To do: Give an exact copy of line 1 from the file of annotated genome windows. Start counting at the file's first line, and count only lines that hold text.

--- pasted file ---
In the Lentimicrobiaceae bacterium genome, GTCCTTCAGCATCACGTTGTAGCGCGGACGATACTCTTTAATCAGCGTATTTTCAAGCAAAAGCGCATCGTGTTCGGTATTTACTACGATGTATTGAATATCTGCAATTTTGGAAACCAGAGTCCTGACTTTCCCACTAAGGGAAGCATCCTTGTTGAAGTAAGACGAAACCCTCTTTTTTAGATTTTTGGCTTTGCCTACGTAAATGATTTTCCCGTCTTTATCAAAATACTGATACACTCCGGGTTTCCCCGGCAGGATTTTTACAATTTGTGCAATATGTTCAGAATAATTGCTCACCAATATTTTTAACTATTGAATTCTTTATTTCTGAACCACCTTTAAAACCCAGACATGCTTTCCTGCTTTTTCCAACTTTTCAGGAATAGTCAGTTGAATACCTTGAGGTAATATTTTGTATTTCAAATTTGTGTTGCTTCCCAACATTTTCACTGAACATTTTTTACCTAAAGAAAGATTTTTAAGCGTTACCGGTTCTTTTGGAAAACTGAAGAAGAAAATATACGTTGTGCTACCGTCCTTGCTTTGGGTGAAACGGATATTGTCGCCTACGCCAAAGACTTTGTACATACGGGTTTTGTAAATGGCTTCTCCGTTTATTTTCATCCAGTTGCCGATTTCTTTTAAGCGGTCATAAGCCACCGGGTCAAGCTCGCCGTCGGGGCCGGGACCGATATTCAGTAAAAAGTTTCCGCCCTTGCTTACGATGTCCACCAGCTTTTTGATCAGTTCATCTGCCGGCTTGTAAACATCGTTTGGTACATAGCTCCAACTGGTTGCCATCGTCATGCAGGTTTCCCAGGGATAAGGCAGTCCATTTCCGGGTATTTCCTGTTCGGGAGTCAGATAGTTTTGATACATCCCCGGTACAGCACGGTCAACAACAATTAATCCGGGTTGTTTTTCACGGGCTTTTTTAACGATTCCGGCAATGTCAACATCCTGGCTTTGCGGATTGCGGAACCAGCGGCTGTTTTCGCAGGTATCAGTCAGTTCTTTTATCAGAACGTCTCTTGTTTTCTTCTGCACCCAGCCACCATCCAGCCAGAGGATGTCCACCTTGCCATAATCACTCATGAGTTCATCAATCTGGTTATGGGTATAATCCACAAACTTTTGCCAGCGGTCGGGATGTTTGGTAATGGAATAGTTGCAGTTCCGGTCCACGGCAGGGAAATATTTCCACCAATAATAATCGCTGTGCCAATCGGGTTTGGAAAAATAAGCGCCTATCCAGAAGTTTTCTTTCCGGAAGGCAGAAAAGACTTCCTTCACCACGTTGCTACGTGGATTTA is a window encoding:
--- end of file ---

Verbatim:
In the Lentimicrobiaceae bacterium genome, GTCCTTCAGCATCACGTTGTAGCGCGGACGATACTCTTTAATCAGCGTATTTTCAAGCAAAAGCGCATCGTGTTCGGTATTTACTACGATGTATTGAATATCTGCAATTTTGGAAACCAGAGTCCTGACTTTCCCACTAAGGGAAGCATCCTTGTTGAAGTAAGACGAAACCCTCTTTTTTAGATTTTTGGCTTTGCCTACGTAAATGATTTTCCCGTCTTTATCAAAATACTGATACACTCCGGGTTTCCCCGGCAGGATTTTTACAATTTGTGCAATATGTTCAGAATAATTGCTCACCAATATTTTTAACTATTGAATTCTTTATTTCTGAACCACCTTTAAAACCCAGACATGCTTTCCTGCTTTTTCCAACTTTTCAGGAATAGTCAGTTGAATACCTTGAGGTAATATTTTGTATTTCAAATTTGTGTTGCTTCCCAACATTTTCACTGAACATTTTTTACCTAAAGAAAGATTTTTAAGCGTTACCGGTTCTTTTGGAAAACTGAAGAAGAAAATATACGTTGTGCTACCGTCCTTGCTTTGGGTGAAACGGATATTGTCGCCTACGCCAAAGACTTTGTACATACGGGTTTTGTAAATGGCTTCTCCGTTTATTTTCATCCAGTTGCCGATTTCTTTTAAGCGGTCATAAGCCACCGGGTCAAGCTCGCCGTCGGGGCCGGGACCGATATTCAGTAAAAAGTTTCCGCCCTTGCTTACGATGTCCACCAGCTTTTTGATCAGTTCATCTGCCGGCTTGTAAACATCGTTTGGTACATAGCTCCAACTGGTTGCCATCGTCATGCAGGTTTCCCAGGGATAAGGCAGTCCATTTCCGGGTATTTCCTGTTCGGGAGTCAGATAGTTTTGATACATCCCCGGTACAGCACGGTCAACAACAATTAATCCGGGTTGTTTTTCACGGGCTTTTTTAACGATTCCGGCAATGTCAACATCCTGGCTTTGCGGATTGCGGAACCAGCGGCTGTTTTCGCAGGTATCAGTCAGTTCTTTTATCAGAACGTCTCTTGTTTTCTTCTGCACCCAGCCACCATCCAGCCAGAGGATGTCCACCTTGCCATAATCACTCATGAGTTCATCAATCTGGTTATGGGTATAATCCACAAACTTTTGCCAGCGGTCGGGATGTTTGGTAATGGAATAGTTGCAGTTCCGGTCCACGGCAGGGAAATATTTCCACCAATAATAATCGCTGTGCCAATCGGGTTTGGAAAAATAAGCGCCTATCCAGAAGTTTTCTTTCCGGAAGGCAGAAAAGACTTCCTTCACCACGTTGCTACGTGGATTTA is a window encoding: